It may be really satisfying to grow cabbage. However, it’s disappointing to harvest cabbage after the winter only to discover that cabbage worms have been munching on it. It’s critical to keep an eye on your cabbage crop, spot pests, and take swift action to eradicate cabbage worms. If left unchecked, they can seriously harm your entire crop.
The fact that they don’t simply target cabbage plants is another reason to exercise caution. They also eat radishes, mustard greens, and Brussels sprouts. Your first line of protection against these vilified worms is to know what to do.
The cabbage worm is the larval stage of the little white butterfly, also called the cabbage white butterfly, as well as the huge white butterfly. They were originally found in North America in 1860 and are widespread in temperate regions of the planet. It quickly spread to other parts of the continent, and by 1886, it had made significant inroads into the Rocky Mountain and Gulf Coast states. The cabbage worm is predominantly a pest of cabbage, although it also affects other vegetables, including brassica crops, particularly those that belong to the mustard family.
Where there is a brassica, the imported cabbage worm and its relative, the cabbage looper, are frequently present. They go through numerous life cycles each year, and they can be especially harmful in regions with year-round moderate weather.
Cabbage worm damage recognition
By looking for cabbage worms on your plants or cabbage butterflies hovering at the base of plants, you may spot cabbage worms and the harm they do. The leftovers from the bugs’ feeding can be used to identify their presence. They leave behind spherical, dark greenish-brown feces in the locations where they eat. In this situation, the leaves or heads of the cabbage or whatever crop you are cultivating are probably going to have holes in them.
Due to the fact that cabbage heads grow in layers of thick leaves, you would believe this is not a major deal. However, by eating a succession of erratic holes in leaves, worms can bore into heads. The existence of eggs is another sign that you have a cabbage worm problem. These are typically elongated, pale or yellowish, have a point at the top, and have sharp ridges down the sides.
There are several safe natural therapies and techniques to control cabbage worms:
- Plant barriers. The following plants are known to control cabbage worms: garlic, allium, thyme, tomatoes, onions, sage, borage, nasturtium, tansy, and rosemary.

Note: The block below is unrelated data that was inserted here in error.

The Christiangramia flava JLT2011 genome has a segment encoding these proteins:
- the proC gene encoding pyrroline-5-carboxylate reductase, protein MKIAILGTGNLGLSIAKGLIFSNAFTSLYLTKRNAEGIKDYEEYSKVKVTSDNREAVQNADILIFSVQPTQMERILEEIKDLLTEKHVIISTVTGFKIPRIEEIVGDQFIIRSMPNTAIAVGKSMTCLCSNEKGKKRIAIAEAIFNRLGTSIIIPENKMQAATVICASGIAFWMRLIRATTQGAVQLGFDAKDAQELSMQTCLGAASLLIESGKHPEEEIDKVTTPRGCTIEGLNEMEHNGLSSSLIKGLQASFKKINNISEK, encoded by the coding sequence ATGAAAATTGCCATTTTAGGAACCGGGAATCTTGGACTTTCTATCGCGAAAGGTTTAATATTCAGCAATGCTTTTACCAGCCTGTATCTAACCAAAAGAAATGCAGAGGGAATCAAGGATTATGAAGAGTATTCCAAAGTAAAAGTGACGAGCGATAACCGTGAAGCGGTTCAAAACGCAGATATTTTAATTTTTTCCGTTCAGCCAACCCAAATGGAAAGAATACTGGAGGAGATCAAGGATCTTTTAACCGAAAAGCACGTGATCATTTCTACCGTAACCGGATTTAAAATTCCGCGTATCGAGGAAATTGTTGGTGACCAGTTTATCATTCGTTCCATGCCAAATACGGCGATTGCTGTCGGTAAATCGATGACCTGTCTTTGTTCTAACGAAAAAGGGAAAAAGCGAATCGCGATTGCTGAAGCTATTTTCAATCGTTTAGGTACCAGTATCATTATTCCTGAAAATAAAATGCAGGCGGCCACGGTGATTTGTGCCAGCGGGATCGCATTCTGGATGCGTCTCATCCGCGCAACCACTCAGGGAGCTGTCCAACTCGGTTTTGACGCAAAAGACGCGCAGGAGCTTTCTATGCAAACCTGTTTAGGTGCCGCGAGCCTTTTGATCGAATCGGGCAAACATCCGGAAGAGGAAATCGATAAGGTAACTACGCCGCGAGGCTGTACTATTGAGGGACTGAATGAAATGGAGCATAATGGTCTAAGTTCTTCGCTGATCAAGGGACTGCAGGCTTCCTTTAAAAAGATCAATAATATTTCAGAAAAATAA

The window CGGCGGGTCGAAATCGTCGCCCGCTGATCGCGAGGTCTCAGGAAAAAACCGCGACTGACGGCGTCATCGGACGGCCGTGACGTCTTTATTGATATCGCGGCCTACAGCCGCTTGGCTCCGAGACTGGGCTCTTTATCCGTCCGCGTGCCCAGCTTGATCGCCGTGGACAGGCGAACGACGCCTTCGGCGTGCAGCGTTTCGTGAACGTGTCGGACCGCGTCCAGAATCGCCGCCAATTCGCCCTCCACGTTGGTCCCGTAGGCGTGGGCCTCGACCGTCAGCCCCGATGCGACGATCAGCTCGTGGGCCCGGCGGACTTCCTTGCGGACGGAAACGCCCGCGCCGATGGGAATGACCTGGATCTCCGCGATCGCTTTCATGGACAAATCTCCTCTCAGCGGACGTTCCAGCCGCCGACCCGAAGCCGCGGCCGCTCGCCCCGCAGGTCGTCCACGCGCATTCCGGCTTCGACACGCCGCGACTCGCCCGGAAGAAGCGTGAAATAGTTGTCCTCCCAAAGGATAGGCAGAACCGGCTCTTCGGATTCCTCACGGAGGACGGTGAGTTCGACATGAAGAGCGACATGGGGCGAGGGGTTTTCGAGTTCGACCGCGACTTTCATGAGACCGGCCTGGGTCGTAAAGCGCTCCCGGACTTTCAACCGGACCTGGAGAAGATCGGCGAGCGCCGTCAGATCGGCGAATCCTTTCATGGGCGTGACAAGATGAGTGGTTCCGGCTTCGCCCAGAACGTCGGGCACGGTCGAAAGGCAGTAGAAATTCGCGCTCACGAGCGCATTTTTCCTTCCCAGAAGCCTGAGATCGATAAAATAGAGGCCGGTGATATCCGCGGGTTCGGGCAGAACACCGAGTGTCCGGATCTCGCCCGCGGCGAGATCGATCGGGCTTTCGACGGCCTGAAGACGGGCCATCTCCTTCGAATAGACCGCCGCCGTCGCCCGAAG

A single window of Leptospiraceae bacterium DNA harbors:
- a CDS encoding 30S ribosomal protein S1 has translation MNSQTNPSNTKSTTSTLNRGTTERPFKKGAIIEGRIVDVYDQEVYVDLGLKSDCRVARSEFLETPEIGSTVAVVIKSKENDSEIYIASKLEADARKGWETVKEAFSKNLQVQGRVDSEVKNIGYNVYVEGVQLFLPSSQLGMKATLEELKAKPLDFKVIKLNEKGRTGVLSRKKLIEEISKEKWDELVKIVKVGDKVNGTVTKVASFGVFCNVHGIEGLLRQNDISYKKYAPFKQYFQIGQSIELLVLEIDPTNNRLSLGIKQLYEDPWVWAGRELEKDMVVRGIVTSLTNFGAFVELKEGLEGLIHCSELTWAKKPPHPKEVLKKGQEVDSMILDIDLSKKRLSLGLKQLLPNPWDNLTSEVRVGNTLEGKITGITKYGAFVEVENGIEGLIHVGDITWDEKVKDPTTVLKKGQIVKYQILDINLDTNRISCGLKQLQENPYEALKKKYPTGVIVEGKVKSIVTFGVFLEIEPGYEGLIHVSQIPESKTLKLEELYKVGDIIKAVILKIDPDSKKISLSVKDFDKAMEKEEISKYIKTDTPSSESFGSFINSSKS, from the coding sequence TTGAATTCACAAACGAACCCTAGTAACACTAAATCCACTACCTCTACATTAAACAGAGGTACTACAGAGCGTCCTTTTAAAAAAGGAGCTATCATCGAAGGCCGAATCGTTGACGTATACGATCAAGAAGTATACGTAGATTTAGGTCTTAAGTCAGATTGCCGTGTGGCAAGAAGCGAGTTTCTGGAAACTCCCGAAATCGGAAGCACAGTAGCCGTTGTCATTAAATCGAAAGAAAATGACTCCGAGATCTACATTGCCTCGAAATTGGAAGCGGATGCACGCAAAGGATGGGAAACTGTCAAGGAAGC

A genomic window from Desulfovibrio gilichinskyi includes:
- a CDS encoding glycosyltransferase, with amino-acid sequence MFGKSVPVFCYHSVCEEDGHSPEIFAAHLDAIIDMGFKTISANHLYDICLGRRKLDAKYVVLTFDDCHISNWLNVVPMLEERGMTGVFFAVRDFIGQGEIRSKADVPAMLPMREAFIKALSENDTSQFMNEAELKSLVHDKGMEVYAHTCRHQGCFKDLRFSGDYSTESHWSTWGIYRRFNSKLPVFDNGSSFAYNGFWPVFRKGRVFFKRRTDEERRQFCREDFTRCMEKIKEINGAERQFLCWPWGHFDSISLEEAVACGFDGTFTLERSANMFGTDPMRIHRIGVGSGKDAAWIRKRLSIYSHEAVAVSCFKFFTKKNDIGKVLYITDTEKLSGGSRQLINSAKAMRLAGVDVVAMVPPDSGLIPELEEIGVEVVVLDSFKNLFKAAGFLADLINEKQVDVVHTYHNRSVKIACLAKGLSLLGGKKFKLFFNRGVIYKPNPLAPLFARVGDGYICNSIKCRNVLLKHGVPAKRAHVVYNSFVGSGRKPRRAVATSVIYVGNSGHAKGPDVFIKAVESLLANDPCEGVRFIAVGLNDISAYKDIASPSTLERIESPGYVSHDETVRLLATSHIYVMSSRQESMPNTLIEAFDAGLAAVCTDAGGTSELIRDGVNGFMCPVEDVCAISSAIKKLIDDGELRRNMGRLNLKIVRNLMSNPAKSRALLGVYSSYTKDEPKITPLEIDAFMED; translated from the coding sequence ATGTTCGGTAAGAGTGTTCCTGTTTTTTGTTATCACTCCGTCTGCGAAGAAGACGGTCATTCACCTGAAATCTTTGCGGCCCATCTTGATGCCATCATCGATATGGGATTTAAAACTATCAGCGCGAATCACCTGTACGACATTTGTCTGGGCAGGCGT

- Bring in insect predators. To draw local predators, cultivate flowery plants and herbs. Other insects like wasps, yellow jackets, ground beetles, and spiders can all be attracted to the garden to kill these worms. All day long, the braconid wasp will feed on these caterpillars.
- Entice the presence of avian predators. House sparrows, skylarks, and goldfinch skylarks are some of their predators, so if you can entice those birds to your yard, you may enlist their assistance.
- Rotate your harvest. Future pest populations will be lowered by crop rotation. This implies that you occasionally grow a new kind of plant in that area of your garden.
- Clear away plant detritus. Quickly remove any old or dead plants. The caterpillar will spend the winter among such plant detritus while in its pupal stage.
- The eggs and pupa can be removed by tilling the soil many times between plantings.
- Every week, remove worms by hand. An infestation can be slowed by manually control the worms (but if your infestation is anything like the one I had on my kale last season, you will never win). Pick them off at least once a week while wearing gloves. (You may break them up or submerge them in a jar of soapy water.)
- Put netting over the plants you have. To prevent butterflies from laying their eggs on your plants’ leaves, cover them with a thin layer of nylon cloth. (Do this before you notice any pest indicators since the net may stop worms from being eaten by their natural predators).
- Use natural pesticides, such as cornmeal. There are several organic and natural uses. The worms can be killed by sprinkling dry cornmeal or rye flour on wet leaves. They devour it, bloat, and eventually pass away. Diatomaceous earth is another option.
Biological Control of Cabbage Worms
How to control cabbage worms by a biological method ? The use of Bacillus thuringiensis var. kurstaki is the most widely used and one of the most successful organic pest management methods. In the business world, this is frequently referred to as Bt or BtK. Spraying your plants with this bacterium won’t affect the plants themselves, but it will control caterpillars and worms that eat plants.
If you’d rather not use a spray, BtK is also offered in a powdered version. The bacteria that the caterpillar ingests quickly produce a toxin that curbs the worm’s appetite when it feeds on plants that have been sprinkled. It stops eating as a result, starving to death in a short period of time. Use this only if you can see the worms or their yellow eggs, since it may kill certain beneficial butterfly larvae (like monarch caterpillars).
Cabbage worms can also be managed using neem oil. In light of this, regularly misting your garden with a neem oil solution may help your plants become less alluring to pests. Neem oil won’t usually eliminate cabbage worms if your plant is already afflicted, though.
Control of Cabbage Worms Using Insecticides
There aren’t many organic pesticides available besides BtK that can kill cabbage worms while they are eating. Neem oil can be helpful, but only for coating and suffocating cabbage butterfly eggs. Neem should only be applied to flowering plants early in the day, before the dawn and peak pollinator activity. Before nocturnal pollinators emerge at night, is an alternative to this period.